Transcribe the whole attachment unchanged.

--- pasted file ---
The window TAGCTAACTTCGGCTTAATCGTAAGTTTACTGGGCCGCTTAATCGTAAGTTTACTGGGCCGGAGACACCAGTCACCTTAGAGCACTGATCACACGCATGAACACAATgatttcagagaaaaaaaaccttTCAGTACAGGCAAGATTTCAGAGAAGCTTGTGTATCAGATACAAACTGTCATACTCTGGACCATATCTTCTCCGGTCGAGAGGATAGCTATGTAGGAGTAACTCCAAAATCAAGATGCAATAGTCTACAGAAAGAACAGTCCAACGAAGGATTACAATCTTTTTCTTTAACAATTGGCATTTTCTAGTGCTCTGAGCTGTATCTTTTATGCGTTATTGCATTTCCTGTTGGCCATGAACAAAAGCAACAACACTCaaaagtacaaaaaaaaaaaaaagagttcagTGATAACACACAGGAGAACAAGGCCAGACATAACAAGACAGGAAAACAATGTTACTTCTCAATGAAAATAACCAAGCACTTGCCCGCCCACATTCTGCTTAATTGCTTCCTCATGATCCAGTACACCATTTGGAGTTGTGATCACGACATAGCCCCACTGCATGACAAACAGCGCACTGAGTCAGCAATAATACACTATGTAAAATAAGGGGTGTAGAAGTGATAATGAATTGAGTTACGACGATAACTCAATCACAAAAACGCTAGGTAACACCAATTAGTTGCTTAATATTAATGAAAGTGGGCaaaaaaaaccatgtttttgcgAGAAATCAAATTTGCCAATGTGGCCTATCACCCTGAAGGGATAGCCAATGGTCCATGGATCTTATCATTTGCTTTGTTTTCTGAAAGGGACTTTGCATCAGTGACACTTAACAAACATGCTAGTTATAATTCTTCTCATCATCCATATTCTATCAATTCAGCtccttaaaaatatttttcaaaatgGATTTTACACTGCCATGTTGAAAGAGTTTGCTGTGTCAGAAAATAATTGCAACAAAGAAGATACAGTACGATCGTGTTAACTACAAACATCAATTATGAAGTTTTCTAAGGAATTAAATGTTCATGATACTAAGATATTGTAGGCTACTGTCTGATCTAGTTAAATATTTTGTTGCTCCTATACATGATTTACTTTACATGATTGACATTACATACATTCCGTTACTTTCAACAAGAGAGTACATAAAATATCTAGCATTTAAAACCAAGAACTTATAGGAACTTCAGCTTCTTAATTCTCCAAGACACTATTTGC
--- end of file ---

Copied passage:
The window TAGCTAACTTCGGCTTAATCGTAAGTTTACTGGGCCGCTTAATCGTAAGTTTACTGGGCCGGAGACACCAGTCACCTTAGAGCACTGATCACACGCATGAACACAATgatttcagagaaaaaaaaccttTCAGTACAGGCAAGATTTCAGAGAAGCTTGTGTATCAGATACAAACTGTCATACTCTGGACCATATCTTCTCCGGTCGAGAGGATAGCTATGTAGGAGTAACTCCAAAATCAAGATGCAATAGTCTACAGAAAGAACAGTCCAACGAAGGATTACAATCTTTTTCTTTAACAATTGGCATTTTCTAGTGCTCTGAGCTGTATCTTTTATGCGTTATTGCATTTCCTGTTGGCCATGAACAAAAGCAACAACACTCaaaagtacaaaaaaaaaaaaaagagttcagTGATAACACACAGGAGAACAAGGCCAGACATAACAAGACAGGAAAACAATGTTACTTCTCAATGAAAATAACCAAGCACTTGCCCGCCCACATTCTGCTTAATTGCTTCCTCATGATCCAGTACACCATTTGGAGTTGTGATCACGACATAGCCCCACTGCATGACAAACAGCGCACTGAGTCAGCAATAATACACTATGTAAAATAAGGGGTGTAGAAGTGATAATGAATTGAGTTACGACGATAACTCAATCACAAAAACGCTAGGTAACACCAATTAGTTGCTTAATATTAATGAAAGTGGGCaaaaaaaaccatgtttttgcgAGAAATCAAATTTGCCAATGTGGCCTATCACCCTGAAGGGATAGCCAATGGTCCATGGATCTTATCATTTGCTTTGTTTTCTGAAAGGGACTTTGCATCAGTGACACTTAACAAACATGCTAGTTATAATTCTTCTCATCATCCATATTCTATCAATTCAGCtccttaaaaatatttttcaaaatgGATTTTACACTGCCATGTTGAAAGAGTTTGCTGTGTCAGAAAATAATTGCAACAAAGAAGATACAGTACGATCGTGTTAACTACAAACATCAATTATGAAGTTTTCTAAGGAATTAAATGTTCATGATACTAAGATATTGTAGGCTACTGTCTGATCTAGTTAAATATTTTGTTGCTCCTATACATGATTTACTTTACATGATTGACATTACATACATTCCGTTACTTTCAACAAGAGAGTACATAAAATATCTAGCATTTAAAACCAAGAACTTATAGGAACTTCAGCTTCTTAATTCTCCAAGACACTATTTGC